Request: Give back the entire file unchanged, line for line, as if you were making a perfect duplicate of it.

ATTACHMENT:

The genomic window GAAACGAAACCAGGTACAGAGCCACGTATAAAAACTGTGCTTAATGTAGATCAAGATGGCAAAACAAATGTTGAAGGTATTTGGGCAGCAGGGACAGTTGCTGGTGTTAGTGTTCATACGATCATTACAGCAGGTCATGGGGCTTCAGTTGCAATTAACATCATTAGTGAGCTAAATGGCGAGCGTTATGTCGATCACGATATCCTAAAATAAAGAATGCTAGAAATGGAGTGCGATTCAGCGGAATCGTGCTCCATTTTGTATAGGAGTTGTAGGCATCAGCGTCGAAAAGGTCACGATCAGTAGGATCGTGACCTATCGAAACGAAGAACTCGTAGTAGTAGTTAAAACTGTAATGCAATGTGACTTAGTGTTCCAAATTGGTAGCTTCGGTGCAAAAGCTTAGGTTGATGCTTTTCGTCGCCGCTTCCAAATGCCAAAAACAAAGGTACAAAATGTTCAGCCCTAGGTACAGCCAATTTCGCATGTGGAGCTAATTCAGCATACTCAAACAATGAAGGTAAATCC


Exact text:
The genomic window GAAACGAAACCAGGTACAGAGCCACGTATAAAAACTGTGCTTAATGTAGATCAAGATGGCAAAACAAATGTTGAAGGTATTTGGGCAGCAGGGACAGTTGCTGGTGTTAGTGTTCATACGATCATTACAGCAGGTCATGGGGCTTCAGTTGCAATTAACATCATTAGTGAGCTAAATGGCGAGCGTTATGTCGATCACGATATCCTAAAATAAAGAATGCTAGAAATGGAGTGCGATTCAGCGGAATCGTGCTCCATTTTGTATAGGAGTTGTAGGCATCAGCGTCGAAAAGGTCACGATCAGTAGGATCGTGACCTATCGAAACGAAGAACTCGTAGTAGTAGTTAAAACTGTAATGCAATGTGACTTAGTGTTCCAAATTGGTAGCTTCGGTGCAAAAGCTTAGGTTGATGCTTTTCGTCGCCGCTTCCAAATGCCAAAAACAAAGGTACAAAATGTTCAGCCCTAGGTACAGCCAATTTCGCATGTGGAGCTAATTCAGCATACTCAAACAATGAAGGTAAATCC